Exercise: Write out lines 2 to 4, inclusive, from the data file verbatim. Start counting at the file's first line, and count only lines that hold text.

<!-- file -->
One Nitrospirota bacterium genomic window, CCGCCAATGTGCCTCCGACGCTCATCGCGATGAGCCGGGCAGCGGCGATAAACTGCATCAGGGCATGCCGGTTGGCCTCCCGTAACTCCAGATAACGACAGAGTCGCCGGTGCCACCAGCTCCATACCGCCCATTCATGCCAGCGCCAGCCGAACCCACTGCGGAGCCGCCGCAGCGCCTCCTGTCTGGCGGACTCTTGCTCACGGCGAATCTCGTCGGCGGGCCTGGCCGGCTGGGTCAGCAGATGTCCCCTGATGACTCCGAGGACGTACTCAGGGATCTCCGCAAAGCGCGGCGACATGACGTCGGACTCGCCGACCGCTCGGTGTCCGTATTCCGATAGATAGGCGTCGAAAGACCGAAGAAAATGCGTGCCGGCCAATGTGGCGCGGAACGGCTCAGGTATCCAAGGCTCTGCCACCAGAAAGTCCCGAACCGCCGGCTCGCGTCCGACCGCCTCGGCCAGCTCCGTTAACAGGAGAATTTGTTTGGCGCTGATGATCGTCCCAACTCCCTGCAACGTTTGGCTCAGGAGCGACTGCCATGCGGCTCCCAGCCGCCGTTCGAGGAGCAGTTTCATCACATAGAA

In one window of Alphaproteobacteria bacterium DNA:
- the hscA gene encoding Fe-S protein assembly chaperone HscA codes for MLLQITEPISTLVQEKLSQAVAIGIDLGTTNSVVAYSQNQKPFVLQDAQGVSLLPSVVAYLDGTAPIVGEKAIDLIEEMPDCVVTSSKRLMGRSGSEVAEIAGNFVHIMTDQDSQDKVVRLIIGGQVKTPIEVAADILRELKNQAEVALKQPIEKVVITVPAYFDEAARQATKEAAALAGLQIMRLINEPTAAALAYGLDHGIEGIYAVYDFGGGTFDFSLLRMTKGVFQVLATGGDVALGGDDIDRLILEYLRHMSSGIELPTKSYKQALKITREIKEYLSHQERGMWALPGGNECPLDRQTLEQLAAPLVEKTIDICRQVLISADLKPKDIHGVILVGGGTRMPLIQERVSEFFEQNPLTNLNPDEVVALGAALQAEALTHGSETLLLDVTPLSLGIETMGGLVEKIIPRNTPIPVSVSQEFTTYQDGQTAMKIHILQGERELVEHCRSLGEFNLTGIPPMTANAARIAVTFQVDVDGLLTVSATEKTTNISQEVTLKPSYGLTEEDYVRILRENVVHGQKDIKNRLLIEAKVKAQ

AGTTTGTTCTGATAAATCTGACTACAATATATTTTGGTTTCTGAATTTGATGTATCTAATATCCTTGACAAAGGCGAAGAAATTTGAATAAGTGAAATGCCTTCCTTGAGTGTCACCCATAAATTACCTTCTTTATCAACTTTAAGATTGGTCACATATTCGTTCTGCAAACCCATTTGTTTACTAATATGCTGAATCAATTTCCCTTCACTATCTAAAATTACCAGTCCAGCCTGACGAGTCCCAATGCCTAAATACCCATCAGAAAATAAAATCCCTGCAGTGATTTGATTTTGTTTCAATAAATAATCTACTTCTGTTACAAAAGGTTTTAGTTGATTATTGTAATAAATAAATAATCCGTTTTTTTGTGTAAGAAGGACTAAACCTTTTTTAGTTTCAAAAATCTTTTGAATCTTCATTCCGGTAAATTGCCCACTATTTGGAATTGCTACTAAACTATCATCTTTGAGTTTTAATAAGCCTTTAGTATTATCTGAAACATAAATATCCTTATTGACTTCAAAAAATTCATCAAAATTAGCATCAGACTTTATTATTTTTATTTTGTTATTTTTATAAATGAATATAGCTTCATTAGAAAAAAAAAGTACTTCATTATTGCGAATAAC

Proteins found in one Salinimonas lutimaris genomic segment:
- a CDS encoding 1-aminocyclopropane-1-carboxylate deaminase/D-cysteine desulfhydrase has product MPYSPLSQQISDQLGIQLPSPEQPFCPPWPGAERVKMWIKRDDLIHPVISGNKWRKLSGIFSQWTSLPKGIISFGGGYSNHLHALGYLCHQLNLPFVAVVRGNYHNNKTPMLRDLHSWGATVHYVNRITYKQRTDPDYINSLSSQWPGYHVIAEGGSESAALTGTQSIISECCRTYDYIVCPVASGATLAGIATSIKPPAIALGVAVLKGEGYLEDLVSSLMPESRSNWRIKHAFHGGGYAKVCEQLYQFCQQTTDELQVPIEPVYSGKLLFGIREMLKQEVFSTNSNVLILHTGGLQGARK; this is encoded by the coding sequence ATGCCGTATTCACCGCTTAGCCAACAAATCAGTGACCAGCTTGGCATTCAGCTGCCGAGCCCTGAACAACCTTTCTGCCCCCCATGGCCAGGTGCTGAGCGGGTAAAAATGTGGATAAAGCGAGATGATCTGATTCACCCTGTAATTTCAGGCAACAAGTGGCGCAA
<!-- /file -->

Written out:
In one window of Alphaproteobacteria bacterium DNA:
- the hscA gene encoding Fe-S protein assembly chaperone HscA codes for MLLQITEPISTLVQEKLSQAVAIGIDLGTTNSVVAYSQNQKPFVLQDAQGVSLLPSVVAYLDGTAPIVGEKAIDLIEEMPDCVVTSSKRLMGRSGSEVAEIAGNFVHIMTDQDSQDKVVRLIIGGQVKTPIEVAADILRELKNQAEVALKQPIEKVVITVPAYFDEAARQATKEAAALAGLQIMRLINEPTAAALAYGLDHGIEGIYAVYDFGGGTFDFSLLRMTKGVFQVLATGGDVALGGDDIDRLILEYLRHMSSGIELPTKSYKQALKITREIKEYLSHQERGMWALPGGNECPLDRQTLEQLAAPLVEKTIDICRQVLISADLKPKDIHGVILVGGGTRMPLIQERVSEFFEQNPLTNLNPDEVVALGAALQAEALTHGSETLLLDVTPLSLGIETMGGLVEKIIPRNTPIPVSVSQEFTTYQDGQTAMKIHILQGERELVEHCRSLGEFNLTGIPPMTANAARIAVTFQVDVDGLLTVSATEKTTNISQEVTLKPSYGLTEEDYVRILRENVVHGQKDIKNRLLIEAKVKAQ

AGTTTGTTCTGATAAATCTGACTACAATATATTTTGGTTTCTGAATTTGATGTATCTAATATCCTTGACAAAGGCGAAGAAATTTGAATAAGTGAAATGCCTTCCTTGAGTGTCACCCATAAATTACCTTCTTTATCAACTTTAAGATTGGTCACATATTCGTTCTGCAAACCCATTTGTTTACTAATATGCTGAATCAATTTCCCTTCACTATCTAAAATTACCAGTCCAGCCTGACGAGTCCCAATGCCTAAATACCCATCAGAAAATAAAATCCCTGCAGTGATTTGATTTTGTTTCAATAAATAATCTACTTCTGTTACAAAAGGTTTTAGTTGATTATTGTAATAAATAAATAATCCGTTTTTTTGTGTAAGAAGGACTAAACCTTTTTTAGTTTCAAAAATCTTTTGAATCTTCATTCCGGTAAATTGCCCACTATTTGGAATTGCTACTAAACTATCATCTTTGAGTTTTAATAAGCCTTTAGTATTATCTGAAACATAAATATCCTTATTGACTTCAAAAAATTCATCAAAATTAGCATCAGACTTTATTATTTTTATTTTGTTATTTTTATAAATGAATATAGCTTCATTAGAAAAAAAAAGTACTTCATTATTGCGAATAAC